To the chagrin of city leaders, a Salinas water company notorious for drinking water violations will likely expand service into the city’s future growth area.
The California Public Utilities Commission (PUC) on Thursday, Feb. 15, is expected to grant Alisal Water Corporation’s request to provide water to about 7,500 homes planned northeast of Boronda Road. The city of Salinas and California Water Service Company want the company to go through a stringent application process, citing a federal court order that bars Alisal Water from obtaining new assets without court consent.
In 2002, a federal judge ordered the company to turn over all its Monterey County water systems into receivership except for Alco Water Service, which provides water to about 30,000 people in East Salinas. Judge Jeremy Fogel punished Alisal Water for falsifying water monitoring reports, neglecting to test water for lead and copper, and committing a host of other Safe Drinking Water Act violations—232 in all.
“The quality of water is bad. It tastes terrible.”
Alisal Water once owned systems in Prunedale, Moss Landing and San Jerardo, a farm cooperative near Salinas. Up until recently, residents of San Jerardo bathed in nitrate-laden water, suffering skin rashes and other health problems.
Councilman Sergio Sanchez, whose district includes part of Alco’s service area, says the water company neglects its customers. “The water pressure is bad,” he says. “The quality of water is bad. It tastes terrible. It looks terrible.”
If the PUC allows Alco to expand their service area, Sanchez says, they will reward the company for providing shoddy service. “(Alco) can’t even service their current customers.”
Tom Adcock, vice president of Alisal Water Corp., says the expansion will improve service because it will create a larger customer base to cover its operational costs. Moreover, Salinas selected Alco as the water provider for a portion of the central area and all of the eastern area of its new growth area when it updated its General Plan in 2002. Adcock says at the time, nobody expressed concern about Alco’s expansion. “Water issues are an integral part of any general plan or [environmental impact report] process,” Adcock says. “It has been covered. It has been documented. Not a single comment was presented.”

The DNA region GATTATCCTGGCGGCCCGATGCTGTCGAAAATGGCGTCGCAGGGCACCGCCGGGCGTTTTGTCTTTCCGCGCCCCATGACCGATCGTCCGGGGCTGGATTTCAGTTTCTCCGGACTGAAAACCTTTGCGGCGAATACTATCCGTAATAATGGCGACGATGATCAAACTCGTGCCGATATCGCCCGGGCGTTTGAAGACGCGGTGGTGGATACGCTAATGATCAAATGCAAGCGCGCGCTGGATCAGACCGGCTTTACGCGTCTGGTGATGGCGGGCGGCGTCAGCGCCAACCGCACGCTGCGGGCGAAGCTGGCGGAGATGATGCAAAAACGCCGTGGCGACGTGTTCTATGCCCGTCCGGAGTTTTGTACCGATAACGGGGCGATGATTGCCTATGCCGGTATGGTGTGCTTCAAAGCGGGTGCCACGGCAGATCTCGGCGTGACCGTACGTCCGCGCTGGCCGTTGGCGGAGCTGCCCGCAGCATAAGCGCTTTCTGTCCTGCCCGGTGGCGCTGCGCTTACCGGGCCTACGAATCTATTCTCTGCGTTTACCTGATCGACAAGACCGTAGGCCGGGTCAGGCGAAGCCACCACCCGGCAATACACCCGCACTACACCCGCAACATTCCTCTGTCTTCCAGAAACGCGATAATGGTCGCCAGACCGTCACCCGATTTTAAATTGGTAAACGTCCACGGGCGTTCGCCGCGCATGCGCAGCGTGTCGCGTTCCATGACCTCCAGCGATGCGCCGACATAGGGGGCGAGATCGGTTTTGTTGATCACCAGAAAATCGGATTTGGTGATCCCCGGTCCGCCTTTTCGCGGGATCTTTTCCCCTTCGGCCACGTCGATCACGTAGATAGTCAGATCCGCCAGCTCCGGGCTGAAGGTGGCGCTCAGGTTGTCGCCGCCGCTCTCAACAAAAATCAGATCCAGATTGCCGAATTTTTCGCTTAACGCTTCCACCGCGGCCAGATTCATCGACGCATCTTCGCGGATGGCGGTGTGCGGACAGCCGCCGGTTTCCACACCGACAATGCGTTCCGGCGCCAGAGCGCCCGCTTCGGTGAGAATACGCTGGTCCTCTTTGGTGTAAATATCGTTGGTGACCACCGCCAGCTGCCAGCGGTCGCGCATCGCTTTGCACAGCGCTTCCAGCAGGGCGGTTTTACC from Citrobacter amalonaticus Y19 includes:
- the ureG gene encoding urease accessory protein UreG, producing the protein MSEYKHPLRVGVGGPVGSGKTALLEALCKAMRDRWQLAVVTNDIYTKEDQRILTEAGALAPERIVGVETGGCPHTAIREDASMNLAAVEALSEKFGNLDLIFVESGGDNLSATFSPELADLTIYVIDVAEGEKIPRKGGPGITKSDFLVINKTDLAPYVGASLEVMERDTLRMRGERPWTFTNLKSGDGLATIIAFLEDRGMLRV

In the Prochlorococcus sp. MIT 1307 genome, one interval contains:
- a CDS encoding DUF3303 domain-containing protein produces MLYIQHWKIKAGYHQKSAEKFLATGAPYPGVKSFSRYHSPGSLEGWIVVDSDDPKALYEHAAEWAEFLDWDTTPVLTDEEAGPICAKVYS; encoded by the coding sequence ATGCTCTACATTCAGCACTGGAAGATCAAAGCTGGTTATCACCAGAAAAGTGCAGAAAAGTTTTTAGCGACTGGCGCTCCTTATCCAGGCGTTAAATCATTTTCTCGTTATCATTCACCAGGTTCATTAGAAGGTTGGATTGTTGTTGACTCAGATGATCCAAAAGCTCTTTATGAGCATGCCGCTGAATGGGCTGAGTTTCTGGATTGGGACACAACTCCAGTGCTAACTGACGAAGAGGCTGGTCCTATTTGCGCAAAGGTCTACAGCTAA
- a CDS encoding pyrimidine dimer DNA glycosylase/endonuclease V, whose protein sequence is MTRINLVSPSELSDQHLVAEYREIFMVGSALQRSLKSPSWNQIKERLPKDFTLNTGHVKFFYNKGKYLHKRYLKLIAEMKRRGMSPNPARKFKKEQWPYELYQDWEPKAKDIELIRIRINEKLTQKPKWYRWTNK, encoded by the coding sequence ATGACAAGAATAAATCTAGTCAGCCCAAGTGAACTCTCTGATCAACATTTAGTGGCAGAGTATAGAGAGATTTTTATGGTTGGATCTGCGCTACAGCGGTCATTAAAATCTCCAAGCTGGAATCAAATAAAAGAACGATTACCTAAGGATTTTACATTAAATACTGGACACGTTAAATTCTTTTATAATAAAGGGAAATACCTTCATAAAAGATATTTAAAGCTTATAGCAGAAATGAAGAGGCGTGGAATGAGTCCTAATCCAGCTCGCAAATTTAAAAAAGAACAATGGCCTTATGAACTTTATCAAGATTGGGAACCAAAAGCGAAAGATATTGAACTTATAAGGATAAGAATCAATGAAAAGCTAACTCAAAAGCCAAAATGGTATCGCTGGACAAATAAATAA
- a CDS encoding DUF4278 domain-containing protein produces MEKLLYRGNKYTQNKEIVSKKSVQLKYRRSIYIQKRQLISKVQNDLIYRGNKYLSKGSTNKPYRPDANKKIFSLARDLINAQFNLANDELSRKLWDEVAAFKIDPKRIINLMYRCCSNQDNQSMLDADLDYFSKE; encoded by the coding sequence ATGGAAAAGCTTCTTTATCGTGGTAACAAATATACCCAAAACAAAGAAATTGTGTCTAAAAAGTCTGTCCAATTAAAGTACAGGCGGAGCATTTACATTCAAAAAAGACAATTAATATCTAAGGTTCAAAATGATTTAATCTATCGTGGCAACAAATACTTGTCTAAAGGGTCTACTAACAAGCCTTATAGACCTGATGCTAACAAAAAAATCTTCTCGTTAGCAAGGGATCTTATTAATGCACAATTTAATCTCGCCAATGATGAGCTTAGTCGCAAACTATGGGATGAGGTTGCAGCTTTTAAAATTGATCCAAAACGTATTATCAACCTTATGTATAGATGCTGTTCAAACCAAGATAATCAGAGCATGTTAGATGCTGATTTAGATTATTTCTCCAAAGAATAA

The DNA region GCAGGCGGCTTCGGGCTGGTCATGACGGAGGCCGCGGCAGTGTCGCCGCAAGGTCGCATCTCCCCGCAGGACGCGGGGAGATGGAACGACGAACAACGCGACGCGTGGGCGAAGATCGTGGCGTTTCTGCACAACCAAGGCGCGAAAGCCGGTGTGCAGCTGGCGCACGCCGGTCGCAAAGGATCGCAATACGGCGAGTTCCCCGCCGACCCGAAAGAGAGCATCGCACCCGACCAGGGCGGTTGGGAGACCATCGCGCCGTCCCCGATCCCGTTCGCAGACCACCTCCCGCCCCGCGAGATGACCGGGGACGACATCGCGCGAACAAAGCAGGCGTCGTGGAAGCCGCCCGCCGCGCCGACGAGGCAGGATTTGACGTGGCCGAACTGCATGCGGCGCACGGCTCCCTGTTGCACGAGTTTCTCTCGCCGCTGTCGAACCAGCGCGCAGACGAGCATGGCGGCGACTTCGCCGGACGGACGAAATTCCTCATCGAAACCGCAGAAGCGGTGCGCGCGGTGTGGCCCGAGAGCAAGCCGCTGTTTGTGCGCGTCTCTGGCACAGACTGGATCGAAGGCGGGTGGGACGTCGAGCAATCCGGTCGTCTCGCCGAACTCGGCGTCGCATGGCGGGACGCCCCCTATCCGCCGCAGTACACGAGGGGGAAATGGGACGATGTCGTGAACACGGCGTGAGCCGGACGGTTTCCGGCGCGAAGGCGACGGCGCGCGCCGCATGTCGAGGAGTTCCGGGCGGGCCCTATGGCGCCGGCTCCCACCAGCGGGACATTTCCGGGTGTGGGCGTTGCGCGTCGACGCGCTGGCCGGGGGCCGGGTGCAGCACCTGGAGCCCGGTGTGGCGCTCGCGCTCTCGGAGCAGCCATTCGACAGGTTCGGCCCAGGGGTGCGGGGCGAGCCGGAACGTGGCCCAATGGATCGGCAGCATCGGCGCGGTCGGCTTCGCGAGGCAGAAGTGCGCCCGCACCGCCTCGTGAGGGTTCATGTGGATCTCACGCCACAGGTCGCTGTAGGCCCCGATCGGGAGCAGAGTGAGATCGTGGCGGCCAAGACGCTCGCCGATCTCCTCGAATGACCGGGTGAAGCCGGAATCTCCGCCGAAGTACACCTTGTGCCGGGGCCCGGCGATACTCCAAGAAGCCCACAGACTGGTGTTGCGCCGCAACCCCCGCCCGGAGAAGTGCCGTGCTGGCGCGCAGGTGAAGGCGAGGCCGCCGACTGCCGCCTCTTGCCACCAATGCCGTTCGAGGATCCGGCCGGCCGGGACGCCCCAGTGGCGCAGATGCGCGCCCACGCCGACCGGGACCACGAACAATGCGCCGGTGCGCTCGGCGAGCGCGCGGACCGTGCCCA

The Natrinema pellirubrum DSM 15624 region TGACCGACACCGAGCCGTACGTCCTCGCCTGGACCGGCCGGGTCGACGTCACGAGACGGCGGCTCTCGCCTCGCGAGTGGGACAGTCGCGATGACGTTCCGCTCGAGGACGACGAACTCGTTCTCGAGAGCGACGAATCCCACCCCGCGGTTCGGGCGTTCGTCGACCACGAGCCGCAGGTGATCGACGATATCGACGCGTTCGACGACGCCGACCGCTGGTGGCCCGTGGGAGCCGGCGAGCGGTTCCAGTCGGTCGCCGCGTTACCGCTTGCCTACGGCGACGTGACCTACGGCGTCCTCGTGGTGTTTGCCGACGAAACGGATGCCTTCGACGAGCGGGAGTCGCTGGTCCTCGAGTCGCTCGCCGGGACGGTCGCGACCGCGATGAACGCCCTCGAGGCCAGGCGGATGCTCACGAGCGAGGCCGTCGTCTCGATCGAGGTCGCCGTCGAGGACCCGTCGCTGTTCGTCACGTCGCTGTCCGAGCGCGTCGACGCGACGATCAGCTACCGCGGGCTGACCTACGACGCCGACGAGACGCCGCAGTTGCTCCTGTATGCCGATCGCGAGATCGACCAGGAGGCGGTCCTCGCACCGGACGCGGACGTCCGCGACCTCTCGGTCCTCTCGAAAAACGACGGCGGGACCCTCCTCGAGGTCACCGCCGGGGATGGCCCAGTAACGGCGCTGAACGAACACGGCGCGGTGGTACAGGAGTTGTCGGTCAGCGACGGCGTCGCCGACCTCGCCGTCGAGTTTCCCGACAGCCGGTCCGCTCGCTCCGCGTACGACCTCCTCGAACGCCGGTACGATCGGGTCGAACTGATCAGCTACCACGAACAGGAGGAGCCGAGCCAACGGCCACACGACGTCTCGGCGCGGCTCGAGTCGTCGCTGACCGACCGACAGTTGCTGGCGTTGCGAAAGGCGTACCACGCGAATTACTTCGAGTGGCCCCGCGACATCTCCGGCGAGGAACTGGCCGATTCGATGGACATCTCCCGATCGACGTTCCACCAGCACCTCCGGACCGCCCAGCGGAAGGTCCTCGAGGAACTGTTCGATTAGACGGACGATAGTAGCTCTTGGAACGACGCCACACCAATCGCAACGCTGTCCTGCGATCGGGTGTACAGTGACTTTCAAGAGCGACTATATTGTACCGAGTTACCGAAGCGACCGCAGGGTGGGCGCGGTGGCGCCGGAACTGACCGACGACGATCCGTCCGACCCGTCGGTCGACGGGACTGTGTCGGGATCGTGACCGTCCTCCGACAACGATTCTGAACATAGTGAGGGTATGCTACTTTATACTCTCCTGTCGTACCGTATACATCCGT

Salinas City Attorney Vanessa Vallarta says the general plan designation was only preliminary and it’s premature for the water provider to be selected when the land hasn’t been annexed and the environmental review process is still underway. Moreover, the City says Alco needs court approval to expand.
Adcock says the company is not violating a court order but instead wants to follow one. The expansion would allow Alco to build a water storage tank requested by the court.
Cal Water officials, whose service area also abuts the city’s future growth area, refutes this reasoning. “Judge Fogel did not order the improvements cited in the Draft Resolution so that Alco could expand by adding 7,355 new customers,” says Cal Water in a letter commenting on the draft resolution. “To the contrary, Judge Fogel removed customers and service areas from Alco and barred any expansion without his approval.” The water company also requests that Alco get written approval from Fogel before the PUC grants their expansion.
Vallarta says the PUC granted Alco a rate increase in December 2005 so that it could make improvements to its existing water system.
“One of the City’s concerns is that if Alco is allowed to expand its service area,” she says, “it will divert all these new rate payer funds to cover the costs of expansion rather than using them to upgrade the existing facilities.”
Still, the Water Division of the PUC recommends the commission grant Alco’s request and not hold a public hearing on the matter. According to the resolution, Alco showed that a water supply exists, and that “the extension request was preceded by a show of public necessity and convenience for water service.”
Fred Curry, chief of the PUC’s water branch, says Alco has the right to extend its service area to neighboring parcels even without approval from the PUC.
Even if Alco gets approval for expansion, Sanchez says, he is not going to stop fighting. He has tried to oust Alco since he was elected in 2002.
“Hopefully the PUC will grant us a hearing,” Sanchez says. “If they don’t…obviously then the gloves are off.”